Music works in mysterious ways, as do most other things in life. It’s funny how a song, or in this particular case, an album can evoke memories of a specific time and place that actually happened before the music even existed. I bought this album in the summer of 2001 and for some unexplainable reason it reminded me of a trip I had taken to Cocoa Beach, Florida with my then-wife the summer prior. Not only did it remind me of the trip but it actually felt like I had been listening to the album during the trip. The album hadn’t been recorded yet, though, so how is that possible? Who knows – again, just the power of music to recall memories from our past. The funny thing is, every time I listen to this album, I can still vividly recall that summer vacation as if I was still there – the hot, steamy weather, the ocean, the beach.
The reason why I fell in love with this album has nothing to with memories though. It has to do with the music itself, and simply put, this might be the best pure-pop album since the first Marshall Crenshaw platter, 19 years prior.
Allen Clapp, the mastermind behind The Orange Peels, possesses Crenshaw’s knack for writing sweet, innocent, catchy pop tunes reflecting matters of the heart – mainly the subject of awkward, unrequited love, and failed romance. Clapp sings in a voice that’s even more innocent and pure than Marshall once did. He sings for every teenage boy that was ever too afraid to walk up to a girl and ask her out, knowing that, at that age, there is no worse feeling than being rejected. The last singer to actually convey this feeling to such an amazing degree was The Hello Strangers leader, Michael “Spike” Priggen on the song “Anna Karina,” from 1987’s unjustly-obscure Goodbye.
This is another one of those albums where every song is a winner, and so, therefore, it’s better to experience it as a whole, rather than singling out individual tracks, as they are all of a piece. The band produce all sorts of interesting guitar tones, throughout the album, that make every song a bright and shining, diamond-cut gem. Album-opener “Back in San Francisco” sets the tone, and it’s probably the best song of a very high-quality bunch. Like the remainder of the songs, it’s a power pop number that manages to be wistful without being twee. It evokes 1960s Beatlesque pop, as well as the sounds of early-‘70s AM radio. Other great songs on this album include “Girl for All Seasons,” “Mystery Lawn” and “West Coast Rain,” but they are all equally great.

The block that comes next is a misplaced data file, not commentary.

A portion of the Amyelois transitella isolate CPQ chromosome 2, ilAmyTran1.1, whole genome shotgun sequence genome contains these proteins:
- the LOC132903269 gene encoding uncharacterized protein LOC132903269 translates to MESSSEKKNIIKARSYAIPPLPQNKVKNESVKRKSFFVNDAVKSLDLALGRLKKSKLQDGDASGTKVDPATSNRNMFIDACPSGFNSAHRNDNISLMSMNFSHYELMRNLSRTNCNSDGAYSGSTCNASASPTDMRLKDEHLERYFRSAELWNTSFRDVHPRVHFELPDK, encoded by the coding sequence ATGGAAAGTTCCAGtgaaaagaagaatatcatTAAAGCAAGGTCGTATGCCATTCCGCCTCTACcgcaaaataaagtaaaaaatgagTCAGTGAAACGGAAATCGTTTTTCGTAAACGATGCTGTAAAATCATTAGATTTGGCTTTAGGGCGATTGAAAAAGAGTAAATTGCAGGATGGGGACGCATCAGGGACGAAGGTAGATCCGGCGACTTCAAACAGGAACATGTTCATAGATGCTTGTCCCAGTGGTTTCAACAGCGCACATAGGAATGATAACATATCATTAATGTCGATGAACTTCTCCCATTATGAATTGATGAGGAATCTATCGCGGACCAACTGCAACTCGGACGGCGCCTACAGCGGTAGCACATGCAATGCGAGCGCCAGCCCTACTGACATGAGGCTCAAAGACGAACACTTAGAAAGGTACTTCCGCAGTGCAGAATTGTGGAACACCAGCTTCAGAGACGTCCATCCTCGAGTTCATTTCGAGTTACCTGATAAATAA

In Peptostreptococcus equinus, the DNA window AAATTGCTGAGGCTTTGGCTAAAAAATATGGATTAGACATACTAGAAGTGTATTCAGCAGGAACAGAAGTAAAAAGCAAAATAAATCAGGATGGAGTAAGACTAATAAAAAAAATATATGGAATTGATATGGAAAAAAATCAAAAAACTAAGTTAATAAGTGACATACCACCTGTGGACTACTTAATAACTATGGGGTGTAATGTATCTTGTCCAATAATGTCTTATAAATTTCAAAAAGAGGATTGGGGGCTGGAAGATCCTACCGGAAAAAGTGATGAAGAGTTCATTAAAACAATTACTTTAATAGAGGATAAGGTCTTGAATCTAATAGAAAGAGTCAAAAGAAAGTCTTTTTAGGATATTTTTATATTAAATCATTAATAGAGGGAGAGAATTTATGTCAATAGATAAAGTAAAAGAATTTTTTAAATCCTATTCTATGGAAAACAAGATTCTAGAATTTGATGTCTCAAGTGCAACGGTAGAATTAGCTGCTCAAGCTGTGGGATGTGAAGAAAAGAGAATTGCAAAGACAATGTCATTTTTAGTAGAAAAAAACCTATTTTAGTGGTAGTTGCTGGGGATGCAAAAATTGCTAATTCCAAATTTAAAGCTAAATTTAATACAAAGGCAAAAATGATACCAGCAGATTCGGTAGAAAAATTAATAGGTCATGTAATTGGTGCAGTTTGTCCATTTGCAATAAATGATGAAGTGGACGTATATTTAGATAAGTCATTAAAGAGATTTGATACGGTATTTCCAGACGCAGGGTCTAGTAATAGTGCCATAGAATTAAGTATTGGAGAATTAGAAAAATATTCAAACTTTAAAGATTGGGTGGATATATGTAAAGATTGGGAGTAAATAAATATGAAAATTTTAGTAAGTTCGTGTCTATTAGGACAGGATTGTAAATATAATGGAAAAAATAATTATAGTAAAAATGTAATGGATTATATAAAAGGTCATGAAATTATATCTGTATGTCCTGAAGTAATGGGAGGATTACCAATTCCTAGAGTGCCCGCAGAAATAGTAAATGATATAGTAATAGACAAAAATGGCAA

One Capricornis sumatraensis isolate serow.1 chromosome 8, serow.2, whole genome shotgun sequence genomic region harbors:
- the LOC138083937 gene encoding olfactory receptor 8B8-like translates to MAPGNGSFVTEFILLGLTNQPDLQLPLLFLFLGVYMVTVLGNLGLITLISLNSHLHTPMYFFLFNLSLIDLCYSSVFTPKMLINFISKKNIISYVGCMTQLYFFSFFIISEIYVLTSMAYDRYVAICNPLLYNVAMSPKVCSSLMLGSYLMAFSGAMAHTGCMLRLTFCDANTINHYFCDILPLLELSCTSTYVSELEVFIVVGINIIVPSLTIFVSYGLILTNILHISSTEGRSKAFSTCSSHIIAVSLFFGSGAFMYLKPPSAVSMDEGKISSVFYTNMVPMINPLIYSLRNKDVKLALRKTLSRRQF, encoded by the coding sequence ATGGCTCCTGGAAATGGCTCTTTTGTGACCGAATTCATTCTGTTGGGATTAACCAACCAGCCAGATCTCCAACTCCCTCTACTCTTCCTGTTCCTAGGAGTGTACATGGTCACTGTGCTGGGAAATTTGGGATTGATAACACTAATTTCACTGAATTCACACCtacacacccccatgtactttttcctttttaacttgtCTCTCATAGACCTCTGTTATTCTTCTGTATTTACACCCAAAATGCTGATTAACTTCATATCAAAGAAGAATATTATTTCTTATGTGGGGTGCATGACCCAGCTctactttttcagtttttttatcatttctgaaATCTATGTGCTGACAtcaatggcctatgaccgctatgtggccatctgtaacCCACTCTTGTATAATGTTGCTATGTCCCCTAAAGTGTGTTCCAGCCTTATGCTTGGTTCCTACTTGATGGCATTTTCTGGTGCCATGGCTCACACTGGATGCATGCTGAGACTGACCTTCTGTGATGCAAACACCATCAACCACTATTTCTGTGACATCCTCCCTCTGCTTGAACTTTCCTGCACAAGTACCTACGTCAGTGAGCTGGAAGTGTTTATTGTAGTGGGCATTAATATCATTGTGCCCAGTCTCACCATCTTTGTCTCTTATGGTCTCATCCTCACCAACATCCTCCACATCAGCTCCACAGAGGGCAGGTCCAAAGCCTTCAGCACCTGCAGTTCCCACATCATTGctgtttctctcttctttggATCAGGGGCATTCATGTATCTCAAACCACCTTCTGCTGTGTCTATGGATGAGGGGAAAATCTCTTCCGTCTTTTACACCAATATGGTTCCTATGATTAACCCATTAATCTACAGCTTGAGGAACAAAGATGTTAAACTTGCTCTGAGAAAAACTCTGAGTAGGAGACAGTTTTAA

The band also throws in surf music influences (such as the early Beach Boys, and the guitar work of Dick Dale) without ever being beholden to that genre. They take all of their influences, though, and make them sound brand new. It’s not that they are doing anything original – they just manage to do it extremely well. Many power pop songs tend to sound the same after awhile, succumbing to the same tired formulas, but when someone knows exactly what to do with those clichés, and can make something new out of them, the results can be wonderful. Allan Clapp is one of those guys. And he proves it here in song after song.